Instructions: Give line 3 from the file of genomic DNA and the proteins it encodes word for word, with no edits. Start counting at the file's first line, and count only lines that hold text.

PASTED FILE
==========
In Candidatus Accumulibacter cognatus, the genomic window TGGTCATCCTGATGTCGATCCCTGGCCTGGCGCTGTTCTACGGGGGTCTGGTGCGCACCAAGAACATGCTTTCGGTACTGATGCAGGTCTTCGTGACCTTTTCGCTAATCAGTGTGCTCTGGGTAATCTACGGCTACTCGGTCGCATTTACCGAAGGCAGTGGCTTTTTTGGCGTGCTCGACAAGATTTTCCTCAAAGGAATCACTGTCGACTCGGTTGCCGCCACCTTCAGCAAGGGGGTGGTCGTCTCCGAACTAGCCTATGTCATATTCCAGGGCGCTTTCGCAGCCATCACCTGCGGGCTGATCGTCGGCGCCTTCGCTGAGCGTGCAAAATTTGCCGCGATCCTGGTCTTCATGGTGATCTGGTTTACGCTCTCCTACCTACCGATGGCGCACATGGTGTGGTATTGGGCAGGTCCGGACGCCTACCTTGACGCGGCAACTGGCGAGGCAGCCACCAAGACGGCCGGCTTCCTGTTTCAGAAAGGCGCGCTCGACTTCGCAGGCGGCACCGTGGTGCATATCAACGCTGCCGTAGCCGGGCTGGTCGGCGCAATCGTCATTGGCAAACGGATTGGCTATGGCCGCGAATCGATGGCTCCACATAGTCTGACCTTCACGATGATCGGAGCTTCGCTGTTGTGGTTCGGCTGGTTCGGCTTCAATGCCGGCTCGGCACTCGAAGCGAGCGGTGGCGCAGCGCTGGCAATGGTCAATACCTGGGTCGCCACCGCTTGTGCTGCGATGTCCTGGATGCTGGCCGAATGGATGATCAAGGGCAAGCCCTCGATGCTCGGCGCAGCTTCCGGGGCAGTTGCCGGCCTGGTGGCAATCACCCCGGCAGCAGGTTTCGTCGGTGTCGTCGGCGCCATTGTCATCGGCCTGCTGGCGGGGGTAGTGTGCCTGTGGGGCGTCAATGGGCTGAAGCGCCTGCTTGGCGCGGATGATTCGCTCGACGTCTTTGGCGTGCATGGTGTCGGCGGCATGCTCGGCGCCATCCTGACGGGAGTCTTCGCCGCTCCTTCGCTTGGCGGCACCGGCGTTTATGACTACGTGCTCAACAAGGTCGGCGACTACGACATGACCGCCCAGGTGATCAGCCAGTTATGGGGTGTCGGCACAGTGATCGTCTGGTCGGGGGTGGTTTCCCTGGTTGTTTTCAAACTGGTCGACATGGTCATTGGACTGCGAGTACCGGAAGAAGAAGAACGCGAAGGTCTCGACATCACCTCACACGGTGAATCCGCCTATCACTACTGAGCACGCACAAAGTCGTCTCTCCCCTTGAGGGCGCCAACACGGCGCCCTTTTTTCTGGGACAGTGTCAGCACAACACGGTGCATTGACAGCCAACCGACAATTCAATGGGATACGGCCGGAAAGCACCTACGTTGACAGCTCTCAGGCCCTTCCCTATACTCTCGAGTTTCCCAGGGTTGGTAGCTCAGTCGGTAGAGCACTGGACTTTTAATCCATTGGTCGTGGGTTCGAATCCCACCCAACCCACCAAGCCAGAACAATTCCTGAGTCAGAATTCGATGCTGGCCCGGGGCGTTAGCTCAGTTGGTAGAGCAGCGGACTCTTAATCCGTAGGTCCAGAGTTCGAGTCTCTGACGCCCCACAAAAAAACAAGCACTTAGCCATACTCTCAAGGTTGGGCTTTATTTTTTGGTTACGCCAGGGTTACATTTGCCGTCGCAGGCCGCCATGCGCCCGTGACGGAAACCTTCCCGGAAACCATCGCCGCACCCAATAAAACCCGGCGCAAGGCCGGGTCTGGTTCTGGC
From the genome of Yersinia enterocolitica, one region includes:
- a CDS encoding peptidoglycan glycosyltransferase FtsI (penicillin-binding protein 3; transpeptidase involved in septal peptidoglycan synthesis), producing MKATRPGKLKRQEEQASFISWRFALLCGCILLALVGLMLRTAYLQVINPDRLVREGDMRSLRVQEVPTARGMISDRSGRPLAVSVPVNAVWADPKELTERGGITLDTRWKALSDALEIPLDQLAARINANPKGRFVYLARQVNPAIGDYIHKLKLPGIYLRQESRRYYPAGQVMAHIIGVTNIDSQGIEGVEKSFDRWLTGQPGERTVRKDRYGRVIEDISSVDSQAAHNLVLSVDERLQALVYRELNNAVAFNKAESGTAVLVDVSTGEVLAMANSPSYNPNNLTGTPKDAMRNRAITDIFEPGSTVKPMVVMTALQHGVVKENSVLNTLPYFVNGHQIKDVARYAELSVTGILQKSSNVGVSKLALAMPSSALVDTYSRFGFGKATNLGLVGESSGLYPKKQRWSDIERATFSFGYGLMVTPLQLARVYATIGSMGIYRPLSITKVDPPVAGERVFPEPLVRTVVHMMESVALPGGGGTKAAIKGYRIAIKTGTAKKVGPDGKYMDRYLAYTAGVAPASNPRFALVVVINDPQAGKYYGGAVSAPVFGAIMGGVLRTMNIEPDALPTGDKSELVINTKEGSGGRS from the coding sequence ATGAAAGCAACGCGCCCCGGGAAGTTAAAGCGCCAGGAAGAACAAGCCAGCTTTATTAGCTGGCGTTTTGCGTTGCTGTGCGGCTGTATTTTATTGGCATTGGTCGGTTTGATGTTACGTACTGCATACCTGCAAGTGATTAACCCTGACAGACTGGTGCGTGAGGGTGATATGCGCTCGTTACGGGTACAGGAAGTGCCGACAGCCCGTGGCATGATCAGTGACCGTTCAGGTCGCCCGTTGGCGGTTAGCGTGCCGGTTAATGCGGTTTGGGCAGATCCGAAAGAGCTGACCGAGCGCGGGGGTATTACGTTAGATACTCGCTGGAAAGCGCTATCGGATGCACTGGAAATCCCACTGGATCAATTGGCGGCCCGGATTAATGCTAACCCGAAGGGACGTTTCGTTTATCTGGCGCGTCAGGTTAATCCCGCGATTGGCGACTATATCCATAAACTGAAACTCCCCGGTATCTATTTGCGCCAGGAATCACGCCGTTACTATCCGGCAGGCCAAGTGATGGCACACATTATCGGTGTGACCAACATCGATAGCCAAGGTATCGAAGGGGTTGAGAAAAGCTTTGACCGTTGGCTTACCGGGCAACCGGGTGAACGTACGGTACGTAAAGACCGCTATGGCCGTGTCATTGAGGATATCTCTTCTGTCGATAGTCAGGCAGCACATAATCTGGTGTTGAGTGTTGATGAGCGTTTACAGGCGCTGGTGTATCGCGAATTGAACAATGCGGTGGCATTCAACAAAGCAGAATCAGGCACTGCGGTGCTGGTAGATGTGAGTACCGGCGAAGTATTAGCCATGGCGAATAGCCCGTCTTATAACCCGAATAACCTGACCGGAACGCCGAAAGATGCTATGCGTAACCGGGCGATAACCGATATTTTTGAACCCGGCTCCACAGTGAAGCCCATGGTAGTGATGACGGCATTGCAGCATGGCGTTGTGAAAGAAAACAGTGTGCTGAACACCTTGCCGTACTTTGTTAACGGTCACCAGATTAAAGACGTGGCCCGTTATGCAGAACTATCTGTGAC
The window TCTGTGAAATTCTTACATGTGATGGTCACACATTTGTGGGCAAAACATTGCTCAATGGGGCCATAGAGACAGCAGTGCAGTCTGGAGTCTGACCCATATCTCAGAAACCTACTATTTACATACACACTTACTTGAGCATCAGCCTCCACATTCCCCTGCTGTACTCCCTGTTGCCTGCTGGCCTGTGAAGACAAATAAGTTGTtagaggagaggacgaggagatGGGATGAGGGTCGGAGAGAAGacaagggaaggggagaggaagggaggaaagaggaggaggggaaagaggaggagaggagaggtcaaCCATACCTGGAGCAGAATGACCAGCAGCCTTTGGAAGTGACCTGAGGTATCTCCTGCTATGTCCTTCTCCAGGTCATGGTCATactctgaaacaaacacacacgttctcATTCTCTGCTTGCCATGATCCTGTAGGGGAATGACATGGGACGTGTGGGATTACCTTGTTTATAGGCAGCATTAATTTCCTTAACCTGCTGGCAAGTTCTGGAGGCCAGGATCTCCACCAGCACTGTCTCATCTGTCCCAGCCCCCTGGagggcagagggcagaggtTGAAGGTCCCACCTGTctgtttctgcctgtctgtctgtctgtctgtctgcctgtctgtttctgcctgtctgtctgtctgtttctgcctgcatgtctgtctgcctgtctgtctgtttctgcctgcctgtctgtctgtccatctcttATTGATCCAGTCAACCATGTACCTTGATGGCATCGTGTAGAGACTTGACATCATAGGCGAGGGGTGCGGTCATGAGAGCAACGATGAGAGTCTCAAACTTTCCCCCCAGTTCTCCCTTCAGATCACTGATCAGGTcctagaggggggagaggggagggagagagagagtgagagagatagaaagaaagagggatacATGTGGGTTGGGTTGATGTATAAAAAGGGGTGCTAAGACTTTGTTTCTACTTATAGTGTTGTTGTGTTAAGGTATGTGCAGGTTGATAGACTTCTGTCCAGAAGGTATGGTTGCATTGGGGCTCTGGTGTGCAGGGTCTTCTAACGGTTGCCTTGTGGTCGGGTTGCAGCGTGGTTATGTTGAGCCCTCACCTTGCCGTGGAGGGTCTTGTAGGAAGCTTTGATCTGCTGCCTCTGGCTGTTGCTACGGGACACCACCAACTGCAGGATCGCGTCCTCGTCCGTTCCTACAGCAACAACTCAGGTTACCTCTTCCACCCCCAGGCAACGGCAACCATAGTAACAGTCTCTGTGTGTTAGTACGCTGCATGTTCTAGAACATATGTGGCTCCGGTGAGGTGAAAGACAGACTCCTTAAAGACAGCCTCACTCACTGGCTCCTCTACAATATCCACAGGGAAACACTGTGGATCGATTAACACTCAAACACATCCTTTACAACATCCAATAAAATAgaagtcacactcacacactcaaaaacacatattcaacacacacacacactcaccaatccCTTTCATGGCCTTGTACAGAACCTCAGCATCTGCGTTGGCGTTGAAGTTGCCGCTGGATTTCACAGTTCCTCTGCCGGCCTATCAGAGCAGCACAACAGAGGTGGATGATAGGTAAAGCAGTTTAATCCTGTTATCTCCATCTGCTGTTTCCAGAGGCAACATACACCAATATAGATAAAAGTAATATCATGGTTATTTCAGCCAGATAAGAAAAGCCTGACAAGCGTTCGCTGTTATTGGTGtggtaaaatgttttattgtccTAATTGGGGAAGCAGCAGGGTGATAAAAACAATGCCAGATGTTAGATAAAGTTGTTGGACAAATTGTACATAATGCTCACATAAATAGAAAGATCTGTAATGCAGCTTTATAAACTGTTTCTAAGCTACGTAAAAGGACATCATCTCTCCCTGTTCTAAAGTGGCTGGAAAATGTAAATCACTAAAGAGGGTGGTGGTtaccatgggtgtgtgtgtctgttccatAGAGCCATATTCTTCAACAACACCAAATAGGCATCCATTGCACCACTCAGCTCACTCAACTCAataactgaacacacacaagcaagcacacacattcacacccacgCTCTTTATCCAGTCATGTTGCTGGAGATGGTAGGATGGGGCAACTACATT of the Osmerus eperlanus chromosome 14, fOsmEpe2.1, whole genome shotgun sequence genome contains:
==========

- a CDS encoding peptidoglycan glycosyltransferase FtsI (penicillin-binding protein 3; transpeptidase involved in septal peptidoglycan synthesis), producing MKATRPGKLKRQEEQASFISWRFALLCGCILLALVGLMLRTAYLQVINPDRLVREGDMRSLRVQEVPTARGMISDRSGRPLAVSVPVNAVWADPKELTERGGITLDTRWKALSDALEIPLDQLAARINANPKGRFVYLARQVNPAIGDYIHKLKLPGIYLRQESRRYYPAGQVMAHIIGVTNIDSQGIEGVEKSFDRWLTGQPGERTVRKDRYGRVIEDISSVDSQAAHNLVLSVDERLQALVYRELNNAVAFNKAESGTAVLVDVSTGEVLAMANSPSYNPNNLTGTPKDAMRNRAITDIFEPGSTVKPMVVMTALQHGVVKENSVLNTLPYFVNGHQIKDVARYAELSVTGILQKSSNVGVSKLALAMPSSALVDTYSRFGFGKATNLGLVGESSGLYPKKQRWSDIERATFSFGYGLMVTPLQLARVYATIGSMGIYRPLSITKVDPPVAGERVFPEPLVRTVVHMMESVALPGGGGTKAAIKGYRIAIKTGTAKKVGPDGKYMDRYLAYTAGVAPASNPRFALVVVINDPQAGKYYGGAVSAPVFGAIMGGVLRTMNIEPDALPTGDKSELVINTKEGSGGRS from the coding sequence ATGAAAGCAACGCGCCCCGGGAAGTTAAAGCGCCAGGAAGAACAAGCCAGCTTTATTAGCTGGCGTTTTGCGTTGCTGTGCGGCTGTATTTTATTGGCATTGGTCGGTTTGATGTTACGTACTGCATACCTGCAAGTGATTAACCCTGACAGACTGGTGCGTGAGGGTGATATGCGCTCGTTACGGGTACAGGAAGTGCCGACAGCCCGTGGCATGATCAGTGACCGTTCAGGTCGCCCGTTGGCGGTTAGCGTGCCGGTTAATGCGGTTTGGGCAGATCCGAAAGAGCTGACCGAGCGCGGGGGTATTACGTTAGATACTCGCTGGAAAGCGCTATCGGATGCACTGGAAATCCCACTGGATCAATTGGCGGCCCGGATTAATGCTAACCCGAAGGGACGTTTCGTTTATCTGGCGCGTCAGGTTAATCCCGCGATTGGCGACTATATCCATAAACTGAAACTCCCCGGTATCTATTTGCGCCAGGAATCACGCCGTTACTATCCGGCAGGCCAAGTGATGGCACACATTATCGGTGTGACCAACATCGATAGCCAAGGTATCGAAGGGGTTGAGAAAAGCTTTGACCGTTGGCTTACCGGGCAACCGGGTGAACGTACGGTACGTAAAGACCGCTATGGCCGTGTCATTGAGGATATCTCTTCTGTCGATAGTCAGGCAGCACATAATCTGGTGTTGAGTGTTGATGAGCGTTTACAGGCGCTGGTGTATCGCGAATTGAACAATGCGGTGGCATTCAACAAAGCAGAATCAGGCACTGCGGTGCTGGTAGATGTGAGTACCGGCGAAGTATTAGCCATGGCGAATAGCCCGTCTTATAACCCGAATAACCTGACCGGAACGCCGAAAGATGCTATGCGTAACCGGGCGATAACCGATATTTTTGAACCCGGCTCCACAGTGAAGCCCATGGTAGTGATGACGGCATTGCAGCATGGCGTTGTGAAAGAAAACAGTGTGCTGAACACCTTGCCGTACTTTGTTAACGGTCACCAGATTAAAGACGTGGCCCGTTATGCAGAACTATCTGTGAC